Almost 5,000 artifacts have been excavated, and they clearly show Hellenistic influence. Most likely those were the gifts of church-goers to the temple: the image of Alexander the Great as Hercules, the sheath with the image of a lion holding a fallow deer, chests facings made of ivory and decorated with carved drawings, the biggest collection of arrow tips in Central Asia (more than 5 thousand), arms of Greek-Macedonian warriors. The fragments of gilt bronze helmets which looked like if made of pure gold were also found there. Discoveries of gold and ivory goods, fine glassware and alabaster also affirm the importance of Takht-i Sangin as a Silk Road trading post. The finest pieces now in the National Museum were excavated here by Soviet archaeologists in the 1970s and ’80s, and, likely, the remarkable Oxus Treasure was also discovered in the vicinity.
Within 1976 and 1991 Russian archaeologists excavated a temple on a citadel set within an enclosure of about 75 hectares. It used to be devoted to the Divinity of the river whose cult had existed there since the old days. The central columned hall of the temple was surrounded by storerooms containing more than 5,000 objects, dating from between the sixth century BC and the third century AD. The temple was built right at the end of the Achaemenid period, but some of the objects derive from an earlier date. The magnificent Oxus Treasure is thought to have been found nearby. Local legend has it that Alexander worshipped at this temple.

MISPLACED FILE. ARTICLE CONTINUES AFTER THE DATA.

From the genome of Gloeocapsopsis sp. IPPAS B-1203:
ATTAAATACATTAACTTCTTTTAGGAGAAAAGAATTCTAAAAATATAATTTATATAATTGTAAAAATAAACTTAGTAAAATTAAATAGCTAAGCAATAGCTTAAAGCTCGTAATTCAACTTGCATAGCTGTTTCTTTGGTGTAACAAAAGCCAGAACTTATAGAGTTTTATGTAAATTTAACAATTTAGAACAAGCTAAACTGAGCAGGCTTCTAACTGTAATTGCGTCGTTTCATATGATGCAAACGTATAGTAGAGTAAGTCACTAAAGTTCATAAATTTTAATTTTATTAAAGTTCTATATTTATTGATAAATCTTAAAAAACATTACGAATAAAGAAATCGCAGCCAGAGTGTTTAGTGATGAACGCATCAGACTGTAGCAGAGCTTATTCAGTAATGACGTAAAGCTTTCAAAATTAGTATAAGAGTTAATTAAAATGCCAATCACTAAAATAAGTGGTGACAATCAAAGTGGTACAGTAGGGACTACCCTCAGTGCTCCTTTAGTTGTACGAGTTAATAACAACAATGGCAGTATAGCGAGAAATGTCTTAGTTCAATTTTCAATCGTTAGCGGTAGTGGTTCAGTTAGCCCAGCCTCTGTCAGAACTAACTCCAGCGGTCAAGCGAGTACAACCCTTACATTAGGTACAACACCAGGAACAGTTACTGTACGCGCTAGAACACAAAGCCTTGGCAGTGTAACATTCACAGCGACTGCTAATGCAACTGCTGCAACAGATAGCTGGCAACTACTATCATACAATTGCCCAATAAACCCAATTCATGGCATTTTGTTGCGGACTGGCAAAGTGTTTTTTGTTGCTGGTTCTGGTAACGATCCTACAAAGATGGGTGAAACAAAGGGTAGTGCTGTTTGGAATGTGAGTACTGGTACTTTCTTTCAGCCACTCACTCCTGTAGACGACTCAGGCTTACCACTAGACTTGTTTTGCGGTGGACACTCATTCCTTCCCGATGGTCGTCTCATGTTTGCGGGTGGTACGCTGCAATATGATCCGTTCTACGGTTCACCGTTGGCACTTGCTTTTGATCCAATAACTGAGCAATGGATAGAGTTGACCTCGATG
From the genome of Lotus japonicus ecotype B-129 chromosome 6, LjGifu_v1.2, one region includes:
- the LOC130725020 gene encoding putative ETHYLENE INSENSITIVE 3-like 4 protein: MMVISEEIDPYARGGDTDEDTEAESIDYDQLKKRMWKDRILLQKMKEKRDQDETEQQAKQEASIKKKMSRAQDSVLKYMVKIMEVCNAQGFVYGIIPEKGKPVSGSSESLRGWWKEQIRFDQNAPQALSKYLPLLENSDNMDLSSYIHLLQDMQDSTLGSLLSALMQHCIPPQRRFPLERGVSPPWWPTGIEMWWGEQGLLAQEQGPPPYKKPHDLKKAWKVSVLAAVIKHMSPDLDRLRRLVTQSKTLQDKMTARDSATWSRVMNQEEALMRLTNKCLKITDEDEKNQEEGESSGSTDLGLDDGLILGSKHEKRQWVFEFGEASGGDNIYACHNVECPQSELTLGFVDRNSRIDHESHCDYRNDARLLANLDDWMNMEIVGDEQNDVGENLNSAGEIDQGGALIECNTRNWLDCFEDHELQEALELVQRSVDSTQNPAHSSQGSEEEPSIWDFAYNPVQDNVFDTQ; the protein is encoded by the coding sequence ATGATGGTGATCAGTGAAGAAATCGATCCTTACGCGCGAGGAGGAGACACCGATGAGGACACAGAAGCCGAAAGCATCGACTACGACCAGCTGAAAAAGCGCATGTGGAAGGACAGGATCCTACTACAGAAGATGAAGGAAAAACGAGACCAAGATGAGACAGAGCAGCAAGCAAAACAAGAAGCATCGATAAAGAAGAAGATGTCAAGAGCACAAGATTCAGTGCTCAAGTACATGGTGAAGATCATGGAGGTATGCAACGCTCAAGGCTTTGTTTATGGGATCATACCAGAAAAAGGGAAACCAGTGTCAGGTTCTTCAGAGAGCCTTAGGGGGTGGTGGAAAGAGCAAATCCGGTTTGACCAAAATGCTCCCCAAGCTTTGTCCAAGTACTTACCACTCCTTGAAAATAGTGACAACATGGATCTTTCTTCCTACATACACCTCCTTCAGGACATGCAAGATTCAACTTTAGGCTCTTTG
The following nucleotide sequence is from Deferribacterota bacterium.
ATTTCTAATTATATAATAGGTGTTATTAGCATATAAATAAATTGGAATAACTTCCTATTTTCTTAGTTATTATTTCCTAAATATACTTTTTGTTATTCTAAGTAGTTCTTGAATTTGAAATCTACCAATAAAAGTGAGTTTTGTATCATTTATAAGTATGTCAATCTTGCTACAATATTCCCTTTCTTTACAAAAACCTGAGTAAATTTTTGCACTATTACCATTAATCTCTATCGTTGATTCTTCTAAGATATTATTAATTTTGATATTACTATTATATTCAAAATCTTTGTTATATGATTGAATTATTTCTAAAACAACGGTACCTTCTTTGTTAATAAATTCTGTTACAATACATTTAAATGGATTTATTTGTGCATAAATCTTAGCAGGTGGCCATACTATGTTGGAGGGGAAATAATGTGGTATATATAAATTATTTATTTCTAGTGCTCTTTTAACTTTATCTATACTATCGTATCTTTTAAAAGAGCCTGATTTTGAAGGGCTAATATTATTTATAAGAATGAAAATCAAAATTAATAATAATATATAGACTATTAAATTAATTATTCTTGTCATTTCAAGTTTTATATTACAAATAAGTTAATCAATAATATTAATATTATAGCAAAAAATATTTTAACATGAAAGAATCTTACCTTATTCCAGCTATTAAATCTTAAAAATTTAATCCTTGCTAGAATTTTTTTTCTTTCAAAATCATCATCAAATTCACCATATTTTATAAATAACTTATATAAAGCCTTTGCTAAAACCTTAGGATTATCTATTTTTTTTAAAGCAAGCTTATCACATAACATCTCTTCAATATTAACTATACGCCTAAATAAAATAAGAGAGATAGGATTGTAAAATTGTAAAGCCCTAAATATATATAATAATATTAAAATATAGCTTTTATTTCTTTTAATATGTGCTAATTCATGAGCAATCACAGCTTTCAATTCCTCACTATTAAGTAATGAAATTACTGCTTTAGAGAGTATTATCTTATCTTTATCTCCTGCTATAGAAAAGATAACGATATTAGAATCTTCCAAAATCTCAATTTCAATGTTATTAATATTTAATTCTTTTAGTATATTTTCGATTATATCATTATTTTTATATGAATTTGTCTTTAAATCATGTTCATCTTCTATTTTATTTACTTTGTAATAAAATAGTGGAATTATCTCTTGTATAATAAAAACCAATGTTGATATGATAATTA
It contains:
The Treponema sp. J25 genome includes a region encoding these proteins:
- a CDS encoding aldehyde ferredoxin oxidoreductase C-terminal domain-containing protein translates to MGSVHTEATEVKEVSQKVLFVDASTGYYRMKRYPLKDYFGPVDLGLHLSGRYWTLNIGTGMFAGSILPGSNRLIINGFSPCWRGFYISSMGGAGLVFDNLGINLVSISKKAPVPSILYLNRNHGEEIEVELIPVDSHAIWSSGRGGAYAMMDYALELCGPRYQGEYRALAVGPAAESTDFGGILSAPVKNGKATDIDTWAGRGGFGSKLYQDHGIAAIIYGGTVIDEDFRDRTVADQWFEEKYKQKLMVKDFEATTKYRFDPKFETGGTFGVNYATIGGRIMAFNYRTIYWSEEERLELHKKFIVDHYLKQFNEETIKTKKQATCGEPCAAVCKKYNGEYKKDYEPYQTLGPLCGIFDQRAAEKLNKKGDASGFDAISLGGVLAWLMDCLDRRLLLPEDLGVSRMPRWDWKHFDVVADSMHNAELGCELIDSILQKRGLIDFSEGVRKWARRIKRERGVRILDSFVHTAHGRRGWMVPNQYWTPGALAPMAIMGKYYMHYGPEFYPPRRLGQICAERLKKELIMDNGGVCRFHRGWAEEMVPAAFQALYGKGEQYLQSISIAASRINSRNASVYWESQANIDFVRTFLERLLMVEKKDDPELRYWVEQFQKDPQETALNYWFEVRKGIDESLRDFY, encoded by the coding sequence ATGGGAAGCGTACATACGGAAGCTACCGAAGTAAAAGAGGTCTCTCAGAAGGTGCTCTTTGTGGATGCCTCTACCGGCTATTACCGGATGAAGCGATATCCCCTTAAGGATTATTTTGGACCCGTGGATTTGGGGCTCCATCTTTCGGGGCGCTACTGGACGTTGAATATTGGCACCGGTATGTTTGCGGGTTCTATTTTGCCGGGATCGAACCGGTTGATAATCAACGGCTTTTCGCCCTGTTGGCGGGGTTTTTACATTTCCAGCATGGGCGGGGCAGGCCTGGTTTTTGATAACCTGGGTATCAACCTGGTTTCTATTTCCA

After all this time the archeologists and the scientists agree that there is a direct connection between Amu Darya Treasure “the Treasure of Oxus” in the British Museum and “the Temple of Oxus” in Takhti Sangin since the place of treasures discovery and the location of the temple are the same, and all treasure items are of ceremonial value. It might have happened that the treasures were moved from the temple in troubled times and hidden nearby in the riverbank. The ruins of Takhti Sangin today can be seen in the scenic valley of the rivers Panj and Vakhsh, and “the Temple of Oxus” treasures – in metropolitan museums.
Visiting Takht-i Sangin
If you wish to visit, we recommend you first visit the Museum of National Antiquities in Dushanbe. In the foyer is the altar from this site, and other artifacts excavated. The site is impressive, even although the artifacts have been removed and it is rarely visited. There are the excavation pits, with some dressed stone walls exposed, plinths of columns and a pit with the bones of animals sacrificed on the altar. The ancient writing on one of the stones turns out to be graffiti scratched by Russian soldiers. There is a range of hills behind, and across the reed beds of the Amu Darya lies an abandoned Afghan fort. The river cannot be reached because of a frontier fence. Just by the site is a watchtower, and a ruined gun emplacement, a reminder of the political sensitivities of this volatile region.
The best way to get to the site by car or taxi. Takht-i Sangin is 37km from Shahrituz town. From the town re-cross the Kafirnihan River to the north, and take a right turn after 200m. It is 4km to a crossroads, take the road to Chirik (6km), bear right and at 7km a T junction is reached. Turn left and left again after 2km. The tarmac ends and there is a road leading over a pass in the hills, with fine views over the Amu Darya. On reaching the bank Takht-i Sangin is 2km to the left, but visitors should turn right first to register at the military post at Takht-i Kulwad (2km). From the military post, drive along the track to Takht-i Sangin.